Nightly News   |  February 03, 2014

Brian Williams Remembers Philip Seymour Hoffman

Gifted actor Philip Seymour Hoffman had sought treatment for addiction, but was eventually overcome by heroin abuse. Now it’s his raw talent that we’re left with.

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This content comes from Closed Captioning that was broadcast along with this program.

>>> while it turns out he was talented and troubled in equal measure, after the shock of his death, it is now his raw talent we're left with, in all those movies over all these years.

>> we are not helpless. and we are on a journey that risks the dark.

>> reporter: to watch him in the master is to see a master at work.

>> you would think i could this job to spite you.

>> to see him in "capote," his oscar-winning role is to see how one man can become another before our eyes. something he did again in the movie "doubt" playing a catholic priest and receiving another oscar nomination. one critic today said hoffmann's unhappiness brought us joy and he admitted as much when asked about his kraft.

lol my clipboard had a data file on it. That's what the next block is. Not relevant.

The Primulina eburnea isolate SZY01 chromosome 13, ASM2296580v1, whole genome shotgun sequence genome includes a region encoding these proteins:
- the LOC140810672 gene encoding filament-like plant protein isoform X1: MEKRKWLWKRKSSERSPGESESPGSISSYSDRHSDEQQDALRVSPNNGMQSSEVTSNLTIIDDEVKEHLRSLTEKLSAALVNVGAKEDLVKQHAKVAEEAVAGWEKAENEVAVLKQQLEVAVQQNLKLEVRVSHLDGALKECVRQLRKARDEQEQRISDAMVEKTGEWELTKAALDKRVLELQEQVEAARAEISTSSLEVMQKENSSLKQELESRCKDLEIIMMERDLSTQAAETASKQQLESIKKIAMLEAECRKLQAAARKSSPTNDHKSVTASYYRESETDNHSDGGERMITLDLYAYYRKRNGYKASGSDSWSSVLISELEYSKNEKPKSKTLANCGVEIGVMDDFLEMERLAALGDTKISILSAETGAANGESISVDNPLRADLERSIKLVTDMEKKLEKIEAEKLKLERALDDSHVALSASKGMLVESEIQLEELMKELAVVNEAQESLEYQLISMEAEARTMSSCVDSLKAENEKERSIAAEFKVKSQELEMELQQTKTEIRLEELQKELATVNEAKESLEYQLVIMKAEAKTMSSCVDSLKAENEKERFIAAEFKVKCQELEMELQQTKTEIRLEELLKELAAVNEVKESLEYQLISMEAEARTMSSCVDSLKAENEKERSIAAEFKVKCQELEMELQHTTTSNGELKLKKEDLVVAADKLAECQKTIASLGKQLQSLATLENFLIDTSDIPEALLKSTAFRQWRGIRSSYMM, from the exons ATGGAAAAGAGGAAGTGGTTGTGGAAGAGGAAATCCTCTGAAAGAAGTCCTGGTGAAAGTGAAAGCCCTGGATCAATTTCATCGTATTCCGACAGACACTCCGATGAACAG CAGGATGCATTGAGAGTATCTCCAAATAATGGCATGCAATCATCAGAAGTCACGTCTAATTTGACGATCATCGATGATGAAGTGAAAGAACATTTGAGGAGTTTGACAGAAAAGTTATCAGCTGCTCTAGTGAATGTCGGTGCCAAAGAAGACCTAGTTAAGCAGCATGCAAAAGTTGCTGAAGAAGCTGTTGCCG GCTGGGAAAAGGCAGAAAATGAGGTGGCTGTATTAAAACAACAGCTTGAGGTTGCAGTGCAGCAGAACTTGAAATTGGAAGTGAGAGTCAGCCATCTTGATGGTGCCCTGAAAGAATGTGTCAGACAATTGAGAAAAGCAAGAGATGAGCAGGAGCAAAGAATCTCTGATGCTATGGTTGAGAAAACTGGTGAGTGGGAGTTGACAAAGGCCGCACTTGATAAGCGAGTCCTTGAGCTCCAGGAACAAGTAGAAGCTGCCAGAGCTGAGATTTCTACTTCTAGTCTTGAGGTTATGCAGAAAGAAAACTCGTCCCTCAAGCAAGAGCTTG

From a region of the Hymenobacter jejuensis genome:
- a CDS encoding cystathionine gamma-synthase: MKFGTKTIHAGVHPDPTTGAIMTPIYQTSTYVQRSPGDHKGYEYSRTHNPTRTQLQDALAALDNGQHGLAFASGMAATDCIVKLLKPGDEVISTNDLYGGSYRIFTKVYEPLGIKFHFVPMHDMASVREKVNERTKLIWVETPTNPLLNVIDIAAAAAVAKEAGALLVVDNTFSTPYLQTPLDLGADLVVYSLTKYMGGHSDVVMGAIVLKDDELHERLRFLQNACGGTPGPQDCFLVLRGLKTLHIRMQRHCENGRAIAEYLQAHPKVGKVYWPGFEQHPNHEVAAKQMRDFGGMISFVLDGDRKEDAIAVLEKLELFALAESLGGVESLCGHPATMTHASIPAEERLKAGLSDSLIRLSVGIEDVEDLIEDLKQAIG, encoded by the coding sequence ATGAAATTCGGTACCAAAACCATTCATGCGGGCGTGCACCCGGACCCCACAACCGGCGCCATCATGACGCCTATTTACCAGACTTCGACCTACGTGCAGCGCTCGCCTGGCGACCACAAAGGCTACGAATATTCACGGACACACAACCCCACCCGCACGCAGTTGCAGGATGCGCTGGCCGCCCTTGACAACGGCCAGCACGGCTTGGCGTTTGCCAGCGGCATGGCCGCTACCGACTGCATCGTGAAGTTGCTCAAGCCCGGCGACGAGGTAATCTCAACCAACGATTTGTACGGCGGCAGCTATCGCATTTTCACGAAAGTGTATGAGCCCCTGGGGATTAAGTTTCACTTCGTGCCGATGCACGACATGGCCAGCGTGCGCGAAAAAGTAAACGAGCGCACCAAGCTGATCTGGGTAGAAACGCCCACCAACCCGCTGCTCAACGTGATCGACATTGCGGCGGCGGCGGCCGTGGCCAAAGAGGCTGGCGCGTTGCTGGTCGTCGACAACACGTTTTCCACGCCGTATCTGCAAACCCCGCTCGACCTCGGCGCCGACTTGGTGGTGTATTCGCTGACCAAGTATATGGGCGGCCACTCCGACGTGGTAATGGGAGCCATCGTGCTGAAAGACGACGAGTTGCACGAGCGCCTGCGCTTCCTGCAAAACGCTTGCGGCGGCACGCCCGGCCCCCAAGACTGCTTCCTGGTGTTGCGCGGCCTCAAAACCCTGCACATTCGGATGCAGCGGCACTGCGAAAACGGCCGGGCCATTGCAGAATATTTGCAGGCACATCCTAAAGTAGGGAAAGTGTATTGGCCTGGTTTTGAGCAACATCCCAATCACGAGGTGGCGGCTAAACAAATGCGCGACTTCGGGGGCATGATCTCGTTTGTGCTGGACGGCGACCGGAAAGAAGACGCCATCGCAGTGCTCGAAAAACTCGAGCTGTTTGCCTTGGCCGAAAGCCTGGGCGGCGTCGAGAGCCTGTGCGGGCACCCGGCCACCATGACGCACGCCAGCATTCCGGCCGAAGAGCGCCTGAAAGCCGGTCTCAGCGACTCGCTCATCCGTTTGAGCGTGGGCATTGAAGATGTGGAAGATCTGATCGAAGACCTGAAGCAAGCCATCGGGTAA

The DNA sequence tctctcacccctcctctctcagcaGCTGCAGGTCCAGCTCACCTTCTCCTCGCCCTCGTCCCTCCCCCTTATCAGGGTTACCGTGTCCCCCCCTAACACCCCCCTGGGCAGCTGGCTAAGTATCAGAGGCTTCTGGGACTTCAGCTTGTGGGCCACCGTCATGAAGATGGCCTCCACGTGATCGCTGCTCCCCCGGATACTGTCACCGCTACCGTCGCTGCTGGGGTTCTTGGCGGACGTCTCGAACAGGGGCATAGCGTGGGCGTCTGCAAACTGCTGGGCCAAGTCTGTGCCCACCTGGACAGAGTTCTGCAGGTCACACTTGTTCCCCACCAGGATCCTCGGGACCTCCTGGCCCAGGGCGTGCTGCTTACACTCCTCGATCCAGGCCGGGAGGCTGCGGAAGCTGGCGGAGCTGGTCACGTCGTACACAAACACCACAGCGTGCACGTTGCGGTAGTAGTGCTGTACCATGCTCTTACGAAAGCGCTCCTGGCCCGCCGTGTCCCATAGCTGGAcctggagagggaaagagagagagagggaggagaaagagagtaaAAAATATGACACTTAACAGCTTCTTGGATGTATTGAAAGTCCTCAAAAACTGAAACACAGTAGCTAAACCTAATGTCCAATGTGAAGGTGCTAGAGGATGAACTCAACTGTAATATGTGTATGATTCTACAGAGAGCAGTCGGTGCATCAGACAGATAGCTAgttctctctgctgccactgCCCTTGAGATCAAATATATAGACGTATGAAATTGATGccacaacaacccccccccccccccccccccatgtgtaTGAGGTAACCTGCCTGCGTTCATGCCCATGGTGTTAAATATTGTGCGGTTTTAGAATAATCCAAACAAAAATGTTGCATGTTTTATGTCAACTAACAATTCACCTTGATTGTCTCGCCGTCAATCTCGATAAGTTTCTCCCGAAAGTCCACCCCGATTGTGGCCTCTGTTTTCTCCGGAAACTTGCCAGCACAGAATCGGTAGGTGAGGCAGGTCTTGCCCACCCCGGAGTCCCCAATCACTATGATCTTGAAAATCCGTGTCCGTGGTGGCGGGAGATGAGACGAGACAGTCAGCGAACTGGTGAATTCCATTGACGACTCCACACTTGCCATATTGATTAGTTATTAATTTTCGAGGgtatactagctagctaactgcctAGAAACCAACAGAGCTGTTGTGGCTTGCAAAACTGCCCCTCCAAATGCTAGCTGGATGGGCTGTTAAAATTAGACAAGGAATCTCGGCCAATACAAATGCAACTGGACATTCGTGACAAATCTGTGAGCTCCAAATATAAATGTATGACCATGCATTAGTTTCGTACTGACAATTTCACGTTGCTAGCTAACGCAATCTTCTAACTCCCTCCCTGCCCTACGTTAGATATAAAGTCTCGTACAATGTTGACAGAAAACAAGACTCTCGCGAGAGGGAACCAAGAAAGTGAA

>> i think everybody is troubled. i think that's part of what it is like living on this planet.

>> the helsinki job was mine.

>> he made 50 movies over 25 years, some of them yet to be released. in what would consider his lessor roles, he gave no less. films like "money ball," "the hunger games," the big laboysky, the talented mr. ripley, scent of a woman ," boogie knights " and "always famous."

>> women will always be a problem for us.

>> he was born to a father that worked for zeer roerks and a mour that as way family court judge. he discovered new york city . he was a greenwich village area. he had three young children with his long time girlfriend, 10, 7, and 5. for all his power on film, he could be devastated ond stage. after directing him just two years ago as willie lowman in " death of a salesman " on broadway, mike nickels said, simply, no words for this. he was too great and we are too shattered.